The joy of the Llyn peninsula and Wales

Bertram Clough Williams-Ellis (1888-1978) was the visionary architect of Portmeirion village in North Wales. He inherited his fathers house, Plas Brondanw, sitting high above Porthmadog in 1908.

Plas Brondanw

He served in WW1 and was awarded the Military Cross. He was an advocate of rural preservation and helped establish many National Parks, drawing the boundary for Snowdonia national park. He was closely related to Owain Gwynnedd, Prince of North Wales and returned to his rightful kingdom from Northampton where he was born.

The gardens at Plas Brondanw are not very big but beautifully formed. The turquoise colour which is evident all over Portmeirion is also in the gardens.

His eye for classical form with arches, long passageways with a sculpture on a plinth, ponds, long borders and fruit trees, pleached high hedges, something taking your eye on every corner.

Everywhere you turn is something in the distance pulling you in. If you love Portmeirion, these gardens are a must. A jewel in his crown. If you do go, there is a castle folly on a trail outside of the gardens up on a hill, which is well worth the climb. It has an outstanding view and could be easily missed. There is a fantastic quarry garden on the trail back down.

The gardens are 45 minutes from Abersoch. There is a cafe and if you buy something the parking fee of £2 is returned, at time of writing, entrance to the gardens is £5. We went with friends, Trish, the Bowdon version of Clough Williams-Ellis, was entranced by his clever use of planting and vision and I can easily see a turquoise moment coming on….

His classical yet quirky style is very evident in this beautiful house and gardens. As he was working on his gardens in the 1920’s he was looking for the perfect spot for his big project. He found and acquired, for £5,000, a run down hotel on a balustraded terrace on a local hillside. He had been looking world wide for a site yet found the perfect spot 6 miles from where he lived. It sat on a harbour surrounded by an overgrown neglected wilderness overlooking the Dwyryd estuary. It became the magical kingdom of Portmeirion.

Portmeirion is just past Porthmadog. I’ve wanted to visit for a long time. The entrance fee is £15 or you can buy a yearly pass for £30, a bargain. The large castle like restaurant at the entrance has a deal. If you have 2 courses for £25 you then get free entrance to the main site.

It’s fairy tale like entrance, all chalky pastels and arches, turrets and statues is a complete sensory overload.

He started building the site in 1926 and it took him over 50 years to complete.

He was a great recycler and salvaged interesting artefacts and structural bits and pieces from old buildings and demolition sites all over the country. The colonnade in the centre was from a 1760’s Bristol bathhouse.

The mermaid railings which are all over the site came from the Liverpool sailors home.

I love the fact it is so eclectic with Siamese dancing Apsara’s on unbelievably high Ionic columns, life size chess boards, a building that looks like a cathedral all weaved together into a mystical pastel hued kingdom of joy.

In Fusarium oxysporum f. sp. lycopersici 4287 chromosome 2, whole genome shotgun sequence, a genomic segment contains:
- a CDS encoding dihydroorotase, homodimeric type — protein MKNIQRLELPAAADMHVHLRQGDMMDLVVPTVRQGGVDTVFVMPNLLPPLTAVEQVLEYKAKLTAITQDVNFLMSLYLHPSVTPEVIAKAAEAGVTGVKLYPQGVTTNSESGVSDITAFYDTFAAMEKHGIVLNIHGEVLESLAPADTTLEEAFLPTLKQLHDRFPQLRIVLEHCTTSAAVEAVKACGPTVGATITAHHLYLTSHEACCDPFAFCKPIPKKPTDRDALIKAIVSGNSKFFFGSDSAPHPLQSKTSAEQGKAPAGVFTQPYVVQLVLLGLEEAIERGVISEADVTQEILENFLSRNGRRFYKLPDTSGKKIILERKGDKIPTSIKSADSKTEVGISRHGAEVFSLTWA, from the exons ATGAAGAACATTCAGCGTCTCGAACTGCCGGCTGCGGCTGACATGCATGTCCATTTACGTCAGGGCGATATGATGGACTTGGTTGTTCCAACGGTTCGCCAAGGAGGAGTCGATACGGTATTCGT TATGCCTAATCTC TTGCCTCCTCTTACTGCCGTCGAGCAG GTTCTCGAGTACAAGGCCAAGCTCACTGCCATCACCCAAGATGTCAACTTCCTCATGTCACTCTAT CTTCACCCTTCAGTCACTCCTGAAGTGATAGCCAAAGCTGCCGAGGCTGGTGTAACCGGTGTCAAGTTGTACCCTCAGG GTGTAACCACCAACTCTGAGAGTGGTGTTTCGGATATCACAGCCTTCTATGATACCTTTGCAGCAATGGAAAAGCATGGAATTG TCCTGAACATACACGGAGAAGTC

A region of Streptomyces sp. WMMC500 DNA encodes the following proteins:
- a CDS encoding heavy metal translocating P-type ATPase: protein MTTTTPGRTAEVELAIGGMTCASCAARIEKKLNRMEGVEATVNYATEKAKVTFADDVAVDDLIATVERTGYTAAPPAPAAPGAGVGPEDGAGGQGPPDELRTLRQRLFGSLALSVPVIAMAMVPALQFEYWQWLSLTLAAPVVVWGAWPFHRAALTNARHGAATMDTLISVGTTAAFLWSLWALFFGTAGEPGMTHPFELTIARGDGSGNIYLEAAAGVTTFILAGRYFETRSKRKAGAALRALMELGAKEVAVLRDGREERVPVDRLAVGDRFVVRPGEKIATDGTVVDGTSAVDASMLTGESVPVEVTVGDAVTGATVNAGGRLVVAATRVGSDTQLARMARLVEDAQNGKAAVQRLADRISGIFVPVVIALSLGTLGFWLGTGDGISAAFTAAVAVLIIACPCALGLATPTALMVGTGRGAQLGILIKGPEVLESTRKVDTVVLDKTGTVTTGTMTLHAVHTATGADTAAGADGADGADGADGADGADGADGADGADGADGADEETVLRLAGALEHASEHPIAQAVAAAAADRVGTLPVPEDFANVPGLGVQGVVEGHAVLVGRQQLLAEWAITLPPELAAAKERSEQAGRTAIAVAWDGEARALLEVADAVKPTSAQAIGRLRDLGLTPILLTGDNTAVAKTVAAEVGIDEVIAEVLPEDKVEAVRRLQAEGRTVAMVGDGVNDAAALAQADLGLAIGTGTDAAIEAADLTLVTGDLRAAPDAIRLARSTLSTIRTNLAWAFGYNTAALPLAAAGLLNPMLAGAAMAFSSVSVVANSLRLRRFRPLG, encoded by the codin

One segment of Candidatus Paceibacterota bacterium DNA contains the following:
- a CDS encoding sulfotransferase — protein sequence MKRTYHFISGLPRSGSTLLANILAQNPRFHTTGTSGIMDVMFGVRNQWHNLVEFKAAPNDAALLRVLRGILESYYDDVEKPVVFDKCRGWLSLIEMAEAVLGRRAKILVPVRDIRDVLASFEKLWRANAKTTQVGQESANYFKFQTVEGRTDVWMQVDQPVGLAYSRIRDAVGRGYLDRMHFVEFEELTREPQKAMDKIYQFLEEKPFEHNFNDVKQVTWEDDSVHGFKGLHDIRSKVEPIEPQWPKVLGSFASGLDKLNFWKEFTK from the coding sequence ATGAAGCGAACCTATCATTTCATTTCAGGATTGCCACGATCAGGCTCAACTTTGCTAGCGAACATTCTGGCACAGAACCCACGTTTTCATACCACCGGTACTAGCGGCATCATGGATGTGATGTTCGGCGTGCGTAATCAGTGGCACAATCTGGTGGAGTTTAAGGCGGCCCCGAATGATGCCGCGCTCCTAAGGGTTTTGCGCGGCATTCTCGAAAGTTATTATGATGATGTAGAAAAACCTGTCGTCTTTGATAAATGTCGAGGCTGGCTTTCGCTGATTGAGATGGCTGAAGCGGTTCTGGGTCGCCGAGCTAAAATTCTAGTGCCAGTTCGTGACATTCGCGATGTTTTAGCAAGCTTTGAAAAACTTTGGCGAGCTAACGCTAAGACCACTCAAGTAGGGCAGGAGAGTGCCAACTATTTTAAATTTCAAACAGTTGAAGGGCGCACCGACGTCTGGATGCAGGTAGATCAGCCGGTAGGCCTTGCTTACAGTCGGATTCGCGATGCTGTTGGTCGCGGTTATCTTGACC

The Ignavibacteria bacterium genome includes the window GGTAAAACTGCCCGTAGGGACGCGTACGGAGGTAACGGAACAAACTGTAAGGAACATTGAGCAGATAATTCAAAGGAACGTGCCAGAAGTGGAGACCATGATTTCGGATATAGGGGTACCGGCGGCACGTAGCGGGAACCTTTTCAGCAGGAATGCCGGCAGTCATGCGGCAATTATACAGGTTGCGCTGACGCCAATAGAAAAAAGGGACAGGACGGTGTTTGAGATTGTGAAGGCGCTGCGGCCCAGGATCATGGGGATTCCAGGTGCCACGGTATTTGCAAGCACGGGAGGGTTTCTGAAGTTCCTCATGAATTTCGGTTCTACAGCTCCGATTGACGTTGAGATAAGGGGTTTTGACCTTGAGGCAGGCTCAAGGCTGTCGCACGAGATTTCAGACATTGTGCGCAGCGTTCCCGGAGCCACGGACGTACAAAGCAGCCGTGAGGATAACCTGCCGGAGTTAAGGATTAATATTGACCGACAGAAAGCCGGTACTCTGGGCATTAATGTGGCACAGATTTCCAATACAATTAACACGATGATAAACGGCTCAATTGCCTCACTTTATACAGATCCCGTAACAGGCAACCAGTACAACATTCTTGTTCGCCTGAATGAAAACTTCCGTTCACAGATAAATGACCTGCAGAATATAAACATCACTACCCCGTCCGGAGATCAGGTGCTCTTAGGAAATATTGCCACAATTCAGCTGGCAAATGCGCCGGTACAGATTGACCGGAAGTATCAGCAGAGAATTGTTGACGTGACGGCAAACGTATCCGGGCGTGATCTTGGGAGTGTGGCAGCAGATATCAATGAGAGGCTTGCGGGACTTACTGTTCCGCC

A boat that had been sunk in the estuary was cleverly reinstated on the edge of the harbour.

The original hotel

Frank Lloyd Wright the famous American architect came to visit him in 1956 and interestingly was also of Welsh heritage, his mother’s family had emigrated to the US in the mid 1800’s. They met at Portmeirion after he had been awarded an honorary doctorate from Bangor University. I was blown away by the photo of them both together. He died 3 years after visiting aged 91.

To understand the true measure of his accomplishments you just need to look at how often it’s on TV programmes, film sets, music videos and how much its loved. Some of it is well built and other parts of it are glorious fakery. If ornamentation, quirkiness and colour is a crime in architecture then he is guilty as charged. For the many thousands who visit and love its escapism, colour and humour he will never be forgotten. We thoroughly enjoyed our visit and will come again when it’s quieter in the autumn. If you do come make a picnic, take your time. Or buy lunch there are cafes and places to eat. Bring your walking boots for the forest walk or walk the coastal path. Stay and soak up the atmosphere, there’s nothing quite like it.

Country life once said of Portmeirion “a pirates lair, drawing together romance and baroque with little bits of Italy, Cornwall and Wales too” If you have never visited you really must make the journey, it’s magical and he was without doubt a true magician.

He died in 1978 aged 94. 20 years after his death some of his ashes were loaded into a marine rocket and it was launched in a New Years Eve firework display over Portmeirion and the estuary according to his wishes. Now that’s the way to go……

4 thoughts on “The joy of the Llyn peninsula and Wales

  1. So interesting as usual .PM is somewhere I have been but I would go again there is so much to take in as you say . Keep enjoying your summer and sharing it with us . Love Dawn xxxx

    Sent from my iPhone

    Liked by 1 person

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